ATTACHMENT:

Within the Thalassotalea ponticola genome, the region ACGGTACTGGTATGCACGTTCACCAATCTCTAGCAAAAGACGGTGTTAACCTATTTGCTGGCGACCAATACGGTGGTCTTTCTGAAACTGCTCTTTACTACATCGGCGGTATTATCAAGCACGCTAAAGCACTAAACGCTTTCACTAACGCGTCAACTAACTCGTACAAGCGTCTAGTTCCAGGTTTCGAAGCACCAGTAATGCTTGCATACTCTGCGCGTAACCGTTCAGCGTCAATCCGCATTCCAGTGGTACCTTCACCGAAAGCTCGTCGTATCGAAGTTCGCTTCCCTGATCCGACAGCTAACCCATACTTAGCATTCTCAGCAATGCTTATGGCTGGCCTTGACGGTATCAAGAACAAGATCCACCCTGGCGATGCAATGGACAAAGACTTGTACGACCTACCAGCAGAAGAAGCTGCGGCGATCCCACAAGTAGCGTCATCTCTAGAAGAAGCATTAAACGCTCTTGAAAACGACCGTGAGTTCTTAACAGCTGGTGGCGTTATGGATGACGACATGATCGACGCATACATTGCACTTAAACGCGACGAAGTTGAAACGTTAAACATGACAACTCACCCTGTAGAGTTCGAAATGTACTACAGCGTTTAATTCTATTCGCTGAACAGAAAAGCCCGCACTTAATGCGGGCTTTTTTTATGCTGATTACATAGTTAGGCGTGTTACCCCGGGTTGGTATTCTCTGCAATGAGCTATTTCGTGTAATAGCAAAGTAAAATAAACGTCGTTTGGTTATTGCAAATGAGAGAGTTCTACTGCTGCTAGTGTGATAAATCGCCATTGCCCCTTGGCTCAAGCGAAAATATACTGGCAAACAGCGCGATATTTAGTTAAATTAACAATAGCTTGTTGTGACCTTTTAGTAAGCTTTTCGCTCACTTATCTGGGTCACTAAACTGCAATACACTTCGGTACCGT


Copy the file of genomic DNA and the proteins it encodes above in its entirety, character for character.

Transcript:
Within the Thalassotalea ponticola genome, the region ACGGTACTGGTATGCACGTTCACCAATCTCTAGCAAAAGACGGTGTTAACCTATTTGCTGGCGACCAATACGGTGGTCTTTCTGAAACTGCTCTTTACTACATCGGCGGTATTATCAAGCACGCTAAAGCACTAAACGCTTTCACTAACGCGTCAACTAACTCGTACAAGCGTCTAGTTCCAGGTTTCGAAGCACCAGTAATGCTTGCATACTCTGCGCGTAACCGTTCAGCGTCAATCCGCATTCCAGTGGTACCTTCACCGAAAGCTCGTCGTATCGAAGTTCGCTTCCCTGATCCGACAGCTAACCCATACTTAGCATTCTCAGCAATGCTTATGGCTGGCCTTGACGGTATCAAGAACAAGATCCACCCTGGCGATGCAATGGACAAAGACTTGTACGACCTACCAGCAGAAGAAGCTGCGGCGATCCCACAAGTAGCGTCATCTCTAGAAGAAGCATTAAACGCTCTTGAAAACGACCGTGAGTTCTTAACAGCTGGTGGCGTTATGGATGACGACATGATCGACGCATACATTGCACTTAAACGCGACGAAGTTGAAACGTTAAACATGACAACTCACCCTGTAGAGTTCGAAATGTACTACAGCGTTTAATTCTATTCGCTGAACAGAAAAGCCCGCACTTAATGCGGGCTTTTTTTATGCTGATTACATAGTTAGGCGTGTTACCCCGGGTTGGTATTCTCTGCAATGAGCTATTTCGTGTAATAGCAAAGTAAAATAAACGTCGTTTGGTTATTGCAAATGAGAGAGTTCTACTGCTGCTAGTGTGATAAATCGCCATTGCCCCTTGGCTCAAGCGAAAATATACTGGCAAACAGCGCGATATTTAGTTAAATTAACAATAGCTTGTTGTGACCTTTTAGTAAGCTTTTCGCTCACTTATCTGGGTCACTAAACTGCAATACACTTCGGTACCGT